The time has come to collect all the female kiddos and bring them to their very first "big kid" pasture. At the bottom of the ridge is a hollow that runs North to South, and this is where the best browse on the farm is located. The soil here isn't shale like on the ridge, but rather a softer soil more receptive to temporary fence posts (thank goodness). On the South end of the hollow is the yearling barn - a little shack that will be the nexus of a rotational grazing pattern that will keep young goat minds excited, challenged, comfy, and healthy. Not to mention all the delicious nutrition for little growing goat bodies they'll be getting.
These goats will be rotational browsing (the goat version of rotational grazing) their whole lives, and teaching them about electric net fences, set feeding times, and herding expectations now is crucial to a low stress life later on. This environment will also be where they learn about their own herd hierarchy, and having extra space during this time in development is key.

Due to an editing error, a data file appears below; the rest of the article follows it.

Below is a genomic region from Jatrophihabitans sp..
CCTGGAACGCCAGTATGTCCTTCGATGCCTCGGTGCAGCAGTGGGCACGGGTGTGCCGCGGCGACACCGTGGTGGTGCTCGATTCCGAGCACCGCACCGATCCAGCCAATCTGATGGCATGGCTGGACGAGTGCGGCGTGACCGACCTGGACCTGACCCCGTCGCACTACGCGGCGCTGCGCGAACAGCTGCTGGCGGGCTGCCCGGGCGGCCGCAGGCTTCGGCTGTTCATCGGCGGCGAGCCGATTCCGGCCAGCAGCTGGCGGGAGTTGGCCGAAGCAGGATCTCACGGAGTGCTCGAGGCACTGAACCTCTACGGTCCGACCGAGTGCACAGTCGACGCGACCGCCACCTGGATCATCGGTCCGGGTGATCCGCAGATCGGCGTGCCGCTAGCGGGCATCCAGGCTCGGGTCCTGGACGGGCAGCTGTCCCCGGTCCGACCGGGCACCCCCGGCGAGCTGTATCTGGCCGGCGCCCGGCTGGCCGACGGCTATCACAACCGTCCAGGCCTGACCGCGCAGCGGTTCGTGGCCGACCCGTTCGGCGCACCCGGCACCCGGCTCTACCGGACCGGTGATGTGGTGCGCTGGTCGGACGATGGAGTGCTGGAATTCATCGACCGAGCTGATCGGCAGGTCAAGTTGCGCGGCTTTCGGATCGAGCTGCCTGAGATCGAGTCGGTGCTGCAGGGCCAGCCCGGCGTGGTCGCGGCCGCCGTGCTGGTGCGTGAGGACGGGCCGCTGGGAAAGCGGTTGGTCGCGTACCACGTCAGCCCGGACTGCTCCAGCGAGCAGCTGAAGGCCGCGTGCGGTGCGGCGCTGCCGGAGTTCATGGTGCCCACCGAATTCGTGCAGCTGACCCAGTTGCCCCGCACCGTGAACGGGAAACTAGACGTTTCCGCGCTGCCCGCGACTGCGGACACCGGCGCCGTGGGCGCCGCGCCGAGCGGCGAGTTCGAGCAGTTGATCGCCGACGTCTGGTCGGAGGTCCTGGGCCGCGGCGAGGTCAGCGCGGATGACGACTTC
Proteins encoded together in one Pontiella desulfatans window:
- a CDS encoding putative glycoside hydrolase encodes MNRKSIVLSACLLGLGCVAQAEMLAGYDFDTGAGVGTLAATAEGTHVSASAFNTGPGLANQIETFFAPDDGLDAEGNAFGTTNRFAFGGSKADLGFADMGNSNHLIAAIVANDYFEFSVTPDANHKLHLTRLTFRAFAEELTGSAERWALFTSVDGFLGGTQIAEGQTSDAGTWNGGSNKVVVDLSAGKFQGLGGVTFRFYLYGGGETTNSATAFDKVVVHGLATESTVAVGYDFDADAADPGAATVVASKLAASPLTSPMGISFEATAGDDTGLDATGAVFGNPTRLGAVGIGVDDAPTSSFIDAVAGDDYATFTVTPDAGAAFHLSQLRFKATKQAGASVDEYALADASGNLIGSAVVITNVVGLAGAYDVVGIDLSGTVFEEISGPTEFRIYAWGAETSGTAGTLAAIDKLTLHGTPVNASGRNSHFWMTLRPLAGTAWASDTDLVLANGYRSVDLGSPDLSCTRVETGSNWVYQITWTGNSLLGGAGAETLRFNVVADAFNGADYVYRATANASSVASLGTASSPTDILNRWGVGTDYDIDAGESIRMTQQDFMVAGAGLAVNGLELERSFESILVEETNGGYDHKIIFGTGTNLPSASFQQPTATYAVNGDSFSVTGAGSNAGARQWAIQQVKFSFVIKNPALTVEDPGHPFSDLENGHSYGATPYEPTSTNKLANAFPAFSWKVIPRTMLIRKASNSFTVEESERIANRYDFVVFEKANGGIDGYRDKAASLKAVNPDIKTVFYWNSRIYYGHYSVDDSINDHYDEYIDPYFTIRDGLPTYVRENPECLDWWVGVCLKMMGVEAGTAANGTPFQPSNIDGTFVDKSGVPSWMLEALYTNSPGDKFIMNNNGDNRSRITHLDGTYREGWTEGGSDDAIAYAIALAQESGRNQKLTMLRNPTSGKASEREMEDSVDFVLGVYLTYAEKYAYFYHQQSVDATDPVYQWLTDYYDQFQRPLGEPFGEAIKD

This year, the "dry" does (breeding does that are not milking) will be in with the babies, making a mixed herd of 23 standard and dwarf-sized goats. (Add this to the herd of 23 girls in the dairy barn, plus the 5 breeding bucks, 3 landscaping wethers, and 4 sale bucklings... and well that's a lot of goats.)
If you come for the Cheese Tour this year, you'll get a peek at the little girls' pasture and the life of leisure they lead during the late summer and early fall. It's probably my favorite time of year and having the kids out for the first time is a big reason for it.